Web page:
If you let an American teenager go to Brazil to do Ayahuasca, well he very well might die there. 
Not pretty.

Ecstatic vision is not necessarily going to be pretty, you sit down and immediately 10,000 things come at you. Images, monsters, memories, fears, parents! lol. It won't always work or be spectacular, through devotion you are satisfied in practice, then occasionally great things are revealed. Could be a revelation about yourself and your behavior, massive unloading of crap that you carried around too long or actual ecstatic experience like Parmenides, All in the One.

The Dali Llama walks into a pizza place says "Make me one with everything." Wink
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Post Options Post Options   Thanks (0) Thanks(0)   Quote Basileos Quote  Post ReplyReply Direct Link To This Post Posted: 26 Jun 2019 at 14:54
Originally posted by Vanuatu Vanuatu wrote:

Originally posted by franciscosan franciscosan wrote:

Matthew was written in Koine Greek, so I don't think that a Hebrew version/or a Hebrew/English version is any better (or perhaps worse) than the English translation.  I would suggest finding a Koine Greek interlinear English translation.  On second glance, it looks like it is saying Jesus saw, but of course, that could be the translation.  But, I don't think so.  I'll check when I can.
Matthew is written in Hebrew, original. Only Luke was sourced as an original gospel written in Koine. And the assumption is that Luke was a physician. Which is why he knew Greek. I am not aware of anything considered original source material for the gospels written in Koine, in addition to Luke.

Quote I prefer the burning bush interpretation that explains the burning bush as a bush infested with a bright red mistletoe that is indigenous to the Middle East.  Mistletoe is a traditional symbol of mysticism.  However, the Pentateuch (first 5 books of the Hebrew Bible/OT) is quite un-mystic, and on that basis some people reject the mysticism.  I think there is a difference between the origin of the Pentateuch, and the nature of the Pentateuch.  But, if you want psychedelics, you can have psychedelics.  I can't say you are wrong.  On the other hand, we could both be right, for what it is worth.  I would say that the importance is the content, substance, of the teaching, not necessarily the origin.
Mistletoe is a parasite found on the Acacia tree. Just FYI.


So, just a note: Older scholarship generally posits that Matthew was originally composed in Hebrew or Aramaic, but most scholars nowadays discount the theory. It derives from an ancient commentary, in which Hebrew and Aramaic might be conflated, if my memory serves me, but I don't have the energy to research it now.

I don't subscribe to the Q hypothesis, and I think Mark, combined with likely oral tradition, provides a valid alternative. Mark was written in Koine originally, and so was Luke. John definitely was. So of the four canonical Gospels, three of them were certainly composed in Greek, and one of them likely was. That said, the Old Testament I use is Greek as well, because I believe those 70 or 72 scholars were inspired in their own translation to provide the version that would best serve the Gospel. Tongue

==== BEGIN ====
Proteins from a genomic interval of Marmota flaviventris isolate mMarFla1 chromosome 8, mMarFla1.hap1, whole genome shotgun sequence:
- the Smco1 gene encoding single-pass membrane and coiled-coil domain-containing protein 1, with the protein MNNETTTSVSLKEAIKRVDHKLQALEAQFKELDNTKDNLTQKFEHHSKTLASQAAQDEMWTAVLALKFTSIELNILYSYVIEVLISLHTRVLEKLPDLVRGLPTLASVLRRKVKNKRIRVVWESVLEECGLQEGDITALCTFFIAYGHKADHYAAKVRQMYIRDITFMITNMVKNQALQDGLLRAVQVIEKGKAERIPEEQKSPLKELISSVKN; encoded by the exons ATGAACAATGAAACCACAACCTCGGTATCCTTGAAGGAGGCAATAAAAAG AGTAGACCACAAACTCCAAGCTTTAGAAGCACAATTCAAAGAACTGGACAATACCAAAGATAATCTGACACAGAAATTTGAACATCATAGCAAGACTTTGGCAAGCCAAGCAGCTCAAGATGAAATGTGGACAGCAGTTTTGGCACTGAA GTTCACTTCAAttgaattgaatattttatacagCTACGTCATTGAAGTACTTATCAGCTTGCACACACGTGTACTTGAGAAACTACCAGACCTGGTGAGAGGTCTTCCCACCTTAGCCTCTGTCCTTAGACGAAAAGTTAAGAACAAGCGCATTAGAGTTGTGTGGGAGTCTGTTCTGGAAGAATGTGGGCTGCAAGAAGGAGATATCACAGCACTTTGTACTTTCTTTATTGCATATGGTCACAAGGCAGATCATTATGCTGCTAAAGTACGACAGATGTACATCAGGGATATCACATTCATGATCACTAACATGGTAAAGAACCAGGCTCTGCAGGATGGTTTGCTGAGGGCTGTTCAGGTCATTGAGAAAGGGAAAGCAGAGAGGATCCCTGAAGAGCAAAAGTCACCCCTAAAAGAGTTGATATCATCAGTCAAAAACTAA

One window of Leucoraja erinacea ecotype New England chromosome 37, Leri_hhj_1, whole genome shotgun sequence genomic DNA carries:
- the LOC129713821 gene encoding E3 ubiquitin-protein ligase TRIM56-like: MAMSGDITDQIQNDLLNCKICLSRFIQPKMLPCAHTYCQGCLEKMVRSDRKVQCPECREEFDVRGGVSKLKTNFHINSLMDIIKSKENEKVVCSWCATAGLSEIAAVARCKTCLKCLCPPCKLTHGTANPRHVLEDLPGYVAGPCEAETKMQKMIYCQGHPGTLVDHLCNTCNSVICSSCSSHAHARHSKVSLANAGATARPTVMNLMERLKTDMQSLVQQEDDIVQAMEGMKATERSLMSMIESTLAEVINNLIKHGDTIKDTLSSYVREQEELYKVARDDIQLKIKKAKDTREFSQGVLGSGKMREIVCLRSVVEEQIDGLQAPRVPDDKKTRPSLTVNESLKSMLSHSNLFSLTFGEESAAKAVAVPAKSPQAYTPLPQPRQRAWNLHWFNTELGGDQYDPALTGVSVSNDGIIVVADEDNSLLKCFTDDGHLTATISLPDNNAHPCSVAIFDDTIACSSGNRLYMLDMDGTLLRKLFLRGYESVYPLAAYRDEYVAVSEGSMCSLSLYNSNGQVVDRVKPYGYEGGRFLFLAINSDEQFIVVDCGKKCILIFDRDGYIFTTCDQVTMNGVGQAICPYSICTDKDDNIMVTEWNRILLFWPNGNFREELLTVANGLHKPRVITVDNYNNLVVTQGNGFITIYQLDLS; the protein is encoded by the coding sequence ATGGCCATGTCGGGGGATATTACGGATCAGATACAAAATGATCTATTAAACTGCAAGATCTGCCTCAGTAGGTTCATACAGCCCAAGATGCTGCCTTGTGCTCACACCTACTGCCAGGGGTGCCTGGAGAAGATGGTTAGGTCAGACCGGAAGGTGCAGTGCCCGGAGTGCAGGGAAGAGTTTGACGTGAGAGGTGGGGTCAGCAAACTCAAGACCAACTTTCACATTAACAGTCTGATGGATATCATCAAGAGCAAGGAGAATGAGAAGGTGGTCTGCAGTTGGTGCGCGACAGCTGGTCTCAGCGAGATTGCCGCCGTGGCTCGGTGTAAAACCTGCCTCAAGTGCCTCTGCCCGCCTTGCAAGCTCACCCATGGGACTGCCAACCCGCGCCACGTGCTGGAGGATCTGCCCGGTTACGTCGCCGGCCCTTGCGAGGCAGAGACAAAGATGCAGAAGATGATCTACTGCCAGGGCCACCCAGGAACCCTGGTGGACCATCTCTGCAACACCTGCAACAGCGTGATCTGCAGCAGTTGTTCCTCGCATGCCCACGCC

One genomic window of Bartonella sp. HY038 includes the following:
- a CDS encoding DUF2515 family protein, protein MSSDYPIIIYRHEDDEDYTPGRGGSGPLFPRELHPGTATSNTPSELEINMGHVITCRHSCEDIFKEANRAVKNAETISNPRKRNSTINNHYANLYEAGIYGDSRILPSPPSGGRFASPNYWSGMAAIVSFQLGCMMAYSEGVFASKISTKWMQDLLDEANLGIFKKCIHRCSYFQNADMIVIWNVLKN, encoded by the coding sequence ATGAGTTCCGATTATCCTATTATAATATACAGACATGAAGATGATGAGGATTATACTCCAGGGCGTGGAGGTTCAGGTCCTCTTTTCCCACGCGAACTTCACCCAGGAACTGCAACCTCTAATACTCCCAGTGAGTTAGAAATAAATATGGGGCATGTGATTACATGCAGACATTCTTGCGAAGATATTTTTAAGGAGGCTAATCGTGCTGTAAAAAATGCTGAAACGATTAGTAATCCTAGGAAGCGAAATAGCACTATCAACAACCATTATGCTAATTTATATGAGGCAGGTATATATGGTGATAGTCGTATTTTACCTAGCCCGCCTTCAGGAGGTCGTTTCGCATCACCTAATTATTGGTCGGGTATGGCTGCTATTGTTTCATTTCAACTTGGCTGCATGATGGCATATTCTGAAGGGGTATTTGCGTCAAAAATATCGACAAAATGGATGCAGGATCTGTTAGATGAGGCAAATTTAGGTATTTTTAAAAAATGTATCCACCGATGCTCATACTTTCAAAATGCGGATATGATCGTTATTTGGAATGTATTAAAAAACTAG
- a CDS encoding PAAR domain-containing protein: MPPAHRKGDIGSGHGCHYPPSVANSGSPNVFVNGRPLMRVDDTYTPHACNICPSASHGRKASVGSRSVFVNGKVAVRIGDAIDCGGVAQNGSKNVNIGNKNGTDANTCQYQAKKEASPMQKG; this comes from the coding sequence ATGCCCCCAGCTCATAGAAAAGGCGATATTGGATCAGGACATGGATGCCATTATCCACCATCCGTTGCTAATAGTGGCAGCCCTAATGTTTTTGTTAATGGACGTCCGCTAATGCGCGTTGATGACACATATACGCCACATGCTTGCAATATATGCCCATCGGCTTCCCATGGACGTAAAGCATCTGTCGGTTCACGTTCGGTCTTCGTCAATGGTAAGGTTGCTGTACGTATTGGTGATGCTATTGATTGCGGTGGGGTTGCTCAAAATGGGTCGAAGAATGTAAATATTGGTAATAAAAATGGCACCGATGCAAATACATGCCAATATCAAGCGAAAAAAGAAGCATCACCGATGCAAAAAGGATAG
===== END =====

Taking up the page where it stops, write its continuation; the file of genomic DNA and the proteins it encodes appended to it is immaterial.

-Akolouthos... I think, at least.
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Post Options Post Options   Thanks (0) Thanks(0)   Quote franciscosan Quote  Post ReplyReply Direct Link To This Post Posted: 27 Jun 2019 at 11:34
Maybe the Hebrew or Aramaic theory was behind the passage Vanuatu gave, and such an experiment may reveal interesting things, but it was Hebrew terms in Roman alphabet connected together with English grammar.  Such an experiment could reveal Hebrew terminology behind the Greek (if is there, but also maybe if it is not:P ).  But, that is why I said that English translation is "better" than this Hebrew/English.  The mixture is interesting, but as far as looking at the whole passage, is kind of sitting on the fence.  I am not saying it is wrong or immoral to do so, on the other hand is should be used in caution, because it can confuse.

I also don't think an older scholarship is 'wrong' in "attributing" the original of Matthew as being in Hebrew or Aramaic.  Incorrect, not factually reflecting the ancient setting, but not "wrong."  People are foolish enough that they can take the wrong way to the right answer, or the right way to the wrong answer.  "Wrong" has a moral implication, which has inappropriate implications in matters of fact.  We like to think that the meaning of such a claim is obvious, but investigating what the people mean by the claim and what it means to them, we often discover that what is there, is not clear (to us), but paradoxically is clear to them.  What I mean by that is not that we are superior, are right, and they're wrong.  What I mean is that it is not clear to us, and yet "by its fruits we shall know them.'